Continuing the A- Z Feature Friday series on Running Department’s 6th Birthday.
A for Andrew
B for Boon
C for Cindy
And today, we have D for David !
When I first got to know David, they said he’s the mindfulness guru. I envisioned him to look and talk a little like the Ancient One from Doctor Strange. Thankfully, he’s far from peculiar, and chatting with him was totally comfortable. 🙂
Thank you David for taking the time out from the picturesque Swiss Alps holiday to answer some of our questions.
We have tonnes of definitions and explanations of the concept mindfulness. But what is mindfulness to you and how has it helped you?
To be mindful is to be fully aware and focused: aware of what is going on outside and inside of ourselves, and fully focused wherever we choose to place our attention. When I’m mindful, I can be more aware of my thoughts, feelings, what I’m doing, and the potential consequences. With these insights, I can try to make daily decisions with more wisdom and compassion. That’s how mindfulness has helped me. It makes me feel more alive, live more purposefully, and happily 🙂
On mindfulness and running, what got you started to incorporate mindfulness into running?
I didn’t intentionally set out to combine the two. However, they’re highly complementary and go hand-in-hand. For example, when we’re running socially in a group at RD training runs, we can practice being mindful of managing a safe space between us and other runners as well as pedestrians. When we’re serving as a pacer in a race, we can practice being mindful of maintaining an even pace. Conversely, if we can maintain awareness of our environment and tune in to our body while we run — being more aware of our breath, our steps, our body condition and posture — instead of getting lost in thoughts, we can be more present and can train our focus and awareness.
You had once described that one of your pains is just discomfort. How do you know when your pain is just discomfort or injury ?
Haha! All runners will inevitably experience pain. Who doesn’t feel fatigued near the end of a hard race, the burn in our muscles after a hard workout, or sore muscles the day after? As runners we all learn to deal with this kind of discomfort in our own ways. However, if the sensation persists over several days, starts to affect our ability to move/run naturally, or turns into a sudden and sharp pain, then it’s most likely an injury that we should acknowledge and address immediately. Mindfulness can help us be more aware of early warning signs from our body so that we can prevent getting injured. If we do get injured, mindfulness can also give us the clarity of mind and discipline not to worsen the injury.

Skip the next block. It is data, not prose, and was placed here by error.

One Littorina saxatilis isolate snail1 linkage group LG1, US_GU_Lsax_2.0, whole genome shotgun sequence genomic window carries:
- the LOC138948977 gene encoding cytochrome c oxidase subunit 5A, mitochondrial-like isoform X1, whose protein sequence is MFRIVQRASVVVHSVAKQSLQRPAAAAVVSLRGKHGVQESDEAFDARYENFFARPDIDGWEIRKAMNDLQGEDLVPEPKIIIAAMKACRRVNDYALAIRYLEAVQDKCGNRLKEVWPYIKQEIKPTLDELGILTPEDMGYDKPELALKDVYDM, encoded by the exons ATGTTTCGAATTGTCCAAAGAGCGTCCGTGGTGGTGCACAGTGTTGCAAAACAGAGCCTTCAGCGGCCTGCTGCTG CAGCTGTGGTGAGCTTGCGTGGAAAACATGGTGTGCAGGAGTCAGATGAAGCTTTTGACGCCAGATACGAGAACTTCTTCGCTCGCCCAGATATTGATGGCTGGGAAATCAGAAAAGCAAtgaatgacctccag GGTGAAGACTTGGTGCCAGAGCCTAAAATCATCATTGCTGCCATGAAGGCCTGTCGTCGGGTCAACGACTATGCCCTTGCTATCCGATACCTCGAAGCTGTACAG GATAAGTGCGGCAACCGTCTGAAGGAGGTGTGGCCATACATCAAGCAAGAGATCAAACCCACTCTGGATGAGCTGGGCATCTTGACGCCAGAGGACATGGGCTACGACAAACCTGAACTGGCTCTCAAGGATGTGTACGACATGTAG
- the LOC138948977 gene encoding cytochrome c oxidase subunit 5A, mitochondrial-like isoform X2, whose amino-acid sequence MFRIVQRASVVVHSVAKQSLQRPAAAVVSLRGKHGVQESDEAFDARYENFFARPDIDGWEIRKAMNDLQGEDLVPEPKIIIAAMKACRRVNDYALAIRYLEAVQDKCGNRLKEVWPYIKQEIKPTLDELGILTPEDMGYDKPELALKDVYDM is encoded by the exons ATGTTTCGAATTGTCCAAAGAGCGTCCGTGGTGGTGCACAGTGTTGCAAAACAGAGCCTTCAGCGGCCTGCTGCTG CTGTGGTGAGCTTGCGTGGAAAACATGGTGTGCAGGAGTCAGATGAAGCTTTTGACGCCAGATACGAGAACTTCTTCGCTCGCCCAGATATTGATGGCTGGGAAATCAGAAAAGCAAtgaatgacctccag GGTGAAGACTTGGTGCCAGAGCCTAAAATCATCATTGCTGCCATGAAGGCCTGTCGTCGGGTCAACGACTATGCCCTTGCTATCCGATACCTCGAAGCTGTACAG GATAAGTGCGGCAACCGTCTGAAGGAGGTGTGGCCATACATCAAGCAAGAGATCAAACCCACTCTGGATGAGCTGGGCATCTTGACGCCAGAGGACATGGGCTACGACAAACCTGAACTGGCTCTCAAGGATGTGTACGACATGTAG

And now, onto UTMB… (I almost felt that I am digging out a race report from him!)
How was your preparation like?
Unfortunately my preparation for UTMB was not great. Although it’s 171km with 10,000m elevation gain, my training for it was not as robust as what I’ve done before for shorter races with less elevation. I allowed other things in my life to take priority and didn’t give my UTMB training the proper time and attention that it deserved. So, I didn’t prepare as well as I could have 🙁
Runners toeing the Start Line at UTMB, the bucket list trail race of trail enthusiasts.
What was going through your mind before the race?
In spite of toeing the start line feeling underprepared, I was at peace and wasn’t stressed or worried. I knew how I wanted to execute the race, and was ready to go! The atmosphere at the UTMB flag-off is electrifying, and I was just savoring every moment. Sad to say, I didn’t manage to complete the race to experience the equally exhilarating finish line.
Any takeaway from this race?
My takeaway from this DNF is: this whole “mind over matter” thing, and overcoming physical and mental limitations… it’s complicated… #emo
Yeah. Oh, and my other key takeaway is: the beauty of the mountains and trails around Mont Blanc is breath-taking, sublime, and humbling! #nofilter
Any advice for all the budding trail runners out there?
Don’t focus too much on the numbers (pace, distance, PBs, etc) and the destination. Just enjoy the journey, and enjoy running free. Embrace the unknown and unpredictable. Enjoy the rain, the mud, and that one more uphill climb that greets you as you reach what you thought was the summit. Run like a child again. Stop to smell the roses. Connect with mother nature. And last but not least: “Leave nothing but footprints. Take nothing but pictures and memories. Kill nothing but time.”
All the best for your next mountain endeavors Master Zen!
And also, I couldn’t resist saying this… #whenigrowup, I want to be like you!
We will be back again with another A-Z Feature Friday Series soon. This time, it will be E for … … … Take a guess and tell us in the comments who do you think it will be?